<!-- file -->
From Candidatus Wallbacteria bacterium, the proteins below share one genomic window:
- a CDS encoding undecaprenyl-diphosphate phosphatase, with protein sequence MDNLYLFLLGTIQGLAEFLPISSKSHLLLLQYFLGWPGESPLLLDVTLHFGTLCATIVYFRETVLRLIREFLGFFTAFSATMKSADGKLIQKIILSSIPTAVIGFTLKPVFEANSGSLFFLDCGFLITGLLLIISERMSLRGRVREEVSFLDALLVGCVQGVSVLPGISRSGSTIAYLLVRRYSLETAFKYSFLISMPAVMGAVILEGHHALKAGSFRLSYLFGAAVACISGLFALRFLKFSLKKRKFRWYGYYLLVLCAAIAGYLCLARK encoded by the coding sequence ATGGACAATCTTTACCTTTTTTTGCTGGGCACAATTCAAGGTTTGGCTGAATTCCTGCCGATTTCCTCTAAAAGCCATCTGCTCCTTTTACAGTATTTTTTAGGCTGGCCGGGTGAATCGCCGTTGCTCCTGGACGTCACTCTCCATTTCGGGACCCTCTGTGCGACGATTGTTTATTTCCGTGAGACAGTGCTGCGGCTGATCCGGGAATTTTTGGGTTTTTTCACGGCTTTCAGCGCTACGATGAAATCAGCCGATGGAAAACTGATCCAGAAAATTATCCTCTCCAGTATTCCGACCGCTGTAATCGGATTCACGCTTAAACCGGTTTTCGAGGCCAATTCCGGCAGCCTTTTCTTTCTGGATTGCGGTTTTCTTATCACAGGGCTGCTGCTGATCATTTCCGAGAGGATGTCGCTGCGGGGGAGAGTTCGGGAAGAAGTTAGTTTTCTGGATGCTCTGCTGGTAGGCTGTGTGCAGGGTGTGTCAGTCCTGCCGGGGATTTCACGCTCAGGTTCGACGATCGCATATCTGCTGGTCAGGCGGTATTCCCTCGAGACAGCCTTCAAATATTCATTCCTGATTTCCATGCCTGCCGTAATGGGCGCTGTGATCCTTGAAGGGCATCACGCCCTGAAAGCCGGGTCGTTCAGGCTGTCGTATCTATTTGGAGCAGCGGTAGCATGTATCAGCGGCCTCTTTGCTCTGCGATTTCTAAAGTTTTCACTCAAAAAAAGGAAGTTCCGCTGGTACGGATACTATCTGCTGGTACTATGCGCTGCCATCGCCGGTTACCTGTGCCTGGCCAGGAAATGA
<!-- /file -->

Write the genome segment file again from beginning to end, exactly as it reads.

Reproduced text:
From Candidatus Wallbacteria bacterium, the proteins below share one genomic window:
- a CDS encoding undecaprenyl-diphosphate phosphatase, with protein sequence MDNLYLFLLGTIQGLAEFLPISSKSHLLLLQYFLGWPGESPLLLDVTLHFGTLCATIVYFRETVLRLIREFLGFFTAFSATMKSADGKLIQKIILSSIPTAVIGFTLKPVFEANSGSLFFLDCGFLITGLLLIISERMSLRGRVREEVSFLDALLVGCVQGVSVLPGISRSGSTIAYLLVRRYSLETAFKYSFLISMPAVMGAVILEGHHALKAGSFRLSYLFGAAVACISGLFALRFLKFSLKKRKFRWYGYYLLVLCAAIAGYLCLARK encoded by the coding sequence ATGGACAATCTTTACCTTTTTTTGCTGGGCACAATTCAAGGTTTGGCTGAATTCCTGCCGATTTCCTCTAAAAGCCATCTGCTCCTTTTACAGTATTTTTTAGGCTGGCCGGGTGAATCGCCGTTGCTCCTGGACGTCACTCTCCATTTCGGGACCCTCTGTGCGACGATTGTTTATTTCCGTGAGACAGTGCTGCGGCTGATCCGGGAATTTTTGGGTTTTTTCACGGCTTTCAGCGCTACGATGAAATCAGCCGATGGAAAACTGATCCAGAAAATTATCCTCTCCAGTATTCCGACCGCTGTAATCGGATTCACGCTTAAACCGGTTTTCGAGGCCAATTCCGGCAGCCTTTTCTTTCTGGATTGCGGTTTTCTTATCACAGGGCTGCTGCTGATCATTTCCGAGAGGATGTCGCTGCGGGGGAGAGTTCGGGAAGAAGTTAGTTTTCTGGATGCTCTGCTGGTAGGCTGTGTGCAGGGTGTGTCAGTCCTGCCGGGGATTTCACGCTCAGGTTCGACGATCGCATATCTGCTGGTCAGGCGGTATTCCCTCGAGACAGCCTTCAAATATTCATTCCTGATTTCCATGCCTGCCGTAATGGGCGCTGTGATCCTTGAAGGGCATCACGCCCTGAAAGCCGGGTCGTTCAGGCTGTCGTATCTATTTGGAGCAGCGGTAGCATGTATCAGCGGCCTCTTTGCTCTGCGATTTCTAAAGTTTTCACTCAAAAAAAGGAAGTTCCGCTGGTACGGATACTATCTGCTGGTACTATGCGCTGCCATCGCCGGTTACCTGTGCCTGGCCAGGAAATGA